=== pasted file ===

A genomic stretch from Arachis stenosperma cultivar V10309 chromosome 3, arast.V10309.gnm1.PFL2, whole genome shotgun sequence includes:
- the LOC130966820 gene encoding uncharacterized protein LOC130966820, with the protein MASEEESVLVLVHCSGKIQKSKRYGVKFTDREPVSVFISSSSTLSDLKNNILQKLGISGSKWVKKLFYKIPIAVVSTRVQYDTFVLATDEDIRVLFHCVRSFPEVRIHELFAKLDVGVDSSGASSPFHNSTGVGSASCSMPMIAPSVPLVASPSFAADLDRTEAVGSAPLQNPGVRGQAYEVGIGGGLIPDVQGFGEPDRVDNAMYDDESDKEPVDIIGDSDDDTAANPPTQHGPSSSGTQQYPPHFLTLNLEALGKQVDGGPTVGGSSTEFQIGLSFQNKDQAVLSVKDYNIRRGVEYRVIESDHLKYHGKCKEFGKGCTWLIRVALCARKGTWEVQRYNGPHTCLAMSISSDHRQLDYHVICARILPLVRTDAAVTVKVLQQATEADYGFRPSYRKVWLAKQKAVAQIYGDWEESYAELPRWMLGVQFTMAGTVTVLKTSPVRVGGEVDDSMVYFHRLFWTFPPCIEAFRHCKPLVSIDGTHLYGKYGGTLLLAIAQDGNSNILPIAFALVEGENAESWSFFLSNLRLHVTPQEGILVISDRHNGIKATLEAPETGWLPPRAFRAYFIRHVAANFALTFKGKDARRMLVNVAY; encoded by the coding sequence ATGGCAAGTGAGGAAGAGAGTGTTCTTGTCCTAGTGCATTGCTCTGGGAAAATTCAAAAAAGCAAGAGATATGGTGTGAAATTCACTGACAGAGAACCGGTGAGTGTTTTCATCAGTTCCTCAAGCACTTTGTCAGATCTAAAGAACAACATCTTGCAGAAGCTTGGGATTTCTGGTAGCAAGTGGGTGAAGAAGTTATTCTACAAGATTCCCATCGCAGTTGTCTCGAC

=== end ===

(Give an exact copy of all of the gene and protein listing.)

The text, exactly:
A genomic stretch from Arachis stenosperma cultivar V10309 chromosome 3, arast.V10309.gnm1.PFL2, whole genome shotgun sequence includes:
- the LOC130966820 gene encoding uncharacterized protein LOC130966820, with the protein MASEEESVLVLVHCSGKIQKSKRYGVKFTDREPVSVFISSSSTLSDLKNNILQKLGISGSKWVKKLFYKIPIAVVSTRVQYDTFVLATDEDIRVLFHCVRSFPEVRIHELFAKLDVGVDSSGASSPFHNSTGVGSASCSMPMIAPSVPLVASPSFAADLDRTEAVGSAPLQNPGVRGQAYEVGIGGGLIPDVQGFGEPDRVDNAMYDDESDKEPVDIIGDSDDDTAANPPTQHGPSSSGTQQYPPHFLTLNLEALGKQVDGGPTVGGSSTEFQIGLSFQNKDQAVLSVKDYNIRRGVEYRVIESDHLKYHGKCKEFGKGCTWLIRVALCARKGTWEVQRYNGPHTCLAMSISSDHRQLDYHVICARILPLVRTDAAVTVKVLQQATEADYGFRPSYRKVWLAKQKAVAQIYGDWEESYAELPRWMLGVQFTMAGTVTVLKTSPVRVGGEVDDSMVYFHRLFWTFPPCIEAFRHCKPLVSIDGTHLYGKYGGTLLLAIAQDGNSNILPIAFALVEGENAESWSFFLSNLRLHVTPQEGILVISDRHNGIKATLEAPETGWLPPRAFRAYFIRHVAANFALTFKGKDARRMLVNVAY; encoded by the coding sequence ATGGCAAGTGAGGAAGAGAGTGTTCTTGTCCTAGTGCATTGCTCTGGGAAAATTCAAAAAAGCAAGAGATATGGTGTGAAATTCACTGACAGAGAACCGGTGAGTGTTTTCATCAGTTCCTCAAGCACTTTGTCAGATCTAAAGAACAACATCTTGCAGAAGCTTGGGATTTCTGGTAGCAAGTGGGTGAAGAAGTTATTCTACAAGATTCCCATCGCAGTTGTCTCGAC